Clark County is one of eight Ohio counties hard hit by the opioid crisis that have been chosen to participate in a pilot program to recruit more relatives and foster families to care for children in need.
A veteran Ohio politician called on Wednesday for the creation of a special state fund to help counties boost employment, fight opioid abuse and cover basic expenses.
The number of children in Ohio’s foster care system is on the rise due to the growing opioid epidemic. Over the holidays there were a thousand more children placed into the system than in 2016.
More than 100 dead from accidental drug overdoses hasn’t been the only effect of another record-setting year in the trenches of the opioid epidemic in Trumbull County.
It’s no secret the opioid epidemic has put a strain on children services departments throughout Ohio. Lake County voters should be well aware of the problem.
The response to Ohio’s opioid problems can’t be just about helping adults face their addictions. Communities must also make sure the innocent victims of the epidemic aren’t forgotten.
Volunteers place 1,240 handmade pinwheels in front of Athens County Children Services along East State Street in 2016. ... One of the many ways the opioid epidemic has negatively impacted Ohio is by increasing the amount of children in the state's foster care system, a new report has found.
A tsunami of opioid-affected children is flooding Ohio’s children services agencies, exploding county budgets and overwhelming available foster care resources.
The opioid epidemic is impacting the child welfare system locally and across Ohio with more children in custody than ever before. Ashland County has seen almost double the number of children in custody in 2017 compared to the same time last year, Department of Job and Family Services social services administrator Jana Carroll said Friday.
On this Christmas Day, the opioid epidemic casts a shadow. In part, that is timing. On Thursday, the National Centers for Health Statistics released numbers detailing the toll in 2016, nationally 63,632 people dying from drug overdoses, at a rate of nearly 20 per 100,000 people.
A tsunami of opioid-affected children is flooding Ohio's children services agencies, exploding county budgets and overwhelming available foster care resources. Compared to 2016, a thousand more Ohio kids will be spending the holidays in foster care this year, instead of at home with their family.
More than 15,500 children are in the custody of Ohio's children service agencies, a 23 percent increase over 2016, according to the latest data from the Public Children Protective Services Association of Ohio, a Columbus-based nonprofit. Report:
The Opioid Epidemic's Impact on Children's Services in Ohio
According to a Public Children Services Association of Ohio report, 1,000 more Ohio children are expected to spend the holidays in foster care compared to figures from 2016.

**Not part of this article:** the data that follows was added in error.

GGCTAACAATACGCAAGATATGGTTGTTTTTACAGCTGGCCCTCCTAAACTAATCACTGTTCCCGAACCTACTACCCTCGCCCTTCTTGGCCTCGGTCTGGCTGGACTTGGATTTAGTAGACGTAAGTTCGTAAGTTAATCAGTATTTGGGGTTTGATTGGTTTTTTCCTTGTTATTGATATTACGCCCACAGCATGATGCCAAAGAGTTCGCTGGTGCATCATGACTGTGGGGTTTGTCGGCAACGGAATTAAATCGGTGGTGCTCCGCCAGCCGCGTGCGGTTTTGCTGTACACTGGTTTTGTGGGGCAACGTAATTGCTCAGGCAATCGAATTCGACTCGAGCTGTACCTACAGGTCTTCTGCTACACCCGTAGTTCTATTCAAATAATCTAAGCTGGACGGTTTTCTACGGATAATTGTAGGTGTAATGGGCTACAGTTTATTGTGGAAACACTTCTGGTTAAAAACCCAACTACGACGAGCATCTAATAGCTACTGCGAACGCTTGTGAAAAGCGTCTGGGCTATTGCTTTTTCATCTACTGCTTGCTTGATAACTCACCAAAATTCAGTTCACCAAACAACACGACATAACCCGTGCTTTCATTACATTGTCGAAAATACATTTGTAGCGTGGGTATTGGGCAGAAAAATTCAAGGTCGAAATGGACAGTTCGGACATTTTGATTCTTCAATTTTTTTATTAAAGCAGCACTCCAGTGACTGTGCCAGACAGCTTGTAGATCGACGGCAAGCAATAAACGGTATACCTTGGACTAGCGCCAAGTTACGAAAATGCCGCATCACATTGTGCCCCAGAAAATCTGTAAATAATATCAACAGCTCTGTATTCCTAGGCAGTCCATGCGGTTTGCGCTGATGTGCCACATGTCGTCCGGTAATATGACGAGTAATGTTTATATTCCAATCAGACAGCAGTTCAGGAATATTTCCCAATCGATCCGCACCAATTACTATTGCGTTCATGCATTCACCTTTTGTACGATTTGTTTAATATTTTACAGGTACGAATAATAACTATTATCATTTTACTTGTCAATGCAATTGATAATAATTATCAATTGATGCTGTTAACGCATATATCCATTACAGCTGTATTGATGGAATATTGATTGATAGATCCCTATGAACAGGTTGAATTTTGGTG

The number of Ohio children neglected because of parental drug use is swelling foster care rolls and straining county children services agency budgets, according to a new report.
The growing number of Ohio children neglected because of parental drug use is straining county children services agencies, according to a new report.
More Lucas County children are in foster care now than at this time last year, and child-welfare officials worry the number of children in need soon will outpace the capacity of foster homes available to take them in.
A new report says opioids are overwhelming Ohio's foster care system saying a thousand more kids will spend Christmas in foster care compared to last year. Fostering is tough, especially during the holidays when family time is treasured.
A local initiative to connect children in foster care with their relatives is getting a boost from the Ohio Attorney General’s Office. Stark is one of eight counties hit by the opioid crisis that has been selected for a pilot program funded by a $1 million grant from the Attorney General and run by Waiting Child Fund, a Cleveland-based not-for-profit organization.
The opioid crisis is overwhelming Ohio's foster care system as record numbers of children are removed from the homes of drug-addicted parents, the state's children service advocacy group said Thursday.
"In 2015, two years ago we had about 50 percent of the children in foster care primarily because of their parents substance use," said Angela Sausser, the Executive Director of Public Children Services Association of Ohio. Children are also falling victim to the crisis. Sausser says in a few years ...
We could have 20,000 children in custody by 2020, and we could be spending more than half a billion dollars in placement costs," said Scott Britton, assistant director of the Public Children Services Association of Ohio. "
Child advocates say the opioid crisis is overwhelming Ohio’s foster care system as more and more children are removed from the homes of drug-addicted parents.
Summit and Stark counties will participate in a new state program designed to recruit more foster families. Ohio Attorney General Mike DeWine announced Wednesday that eight counties that have been hard hit by the opioid epidemic will take part in the Foster Care Recruitment Program.
Clark and Montgomery counties will participate in a new pilot program to recruit foster families, according to Ohio Attorney General Mike DeWine's office. Eight counties particularly hard-hit by the opioid addiction crisis were selected for the program, which will be funded by a $1-million grant.
The year-long “Protecting Our Children” series published by The Daily Item and Community Newspaper Holdings Inc. newspapers in Pennsylvania and Ohio has helped bring awareness to the needs of children and child welfare workers tasked with ensuring their safety, Pennsylvania Auditor General Eugene DePasquale said.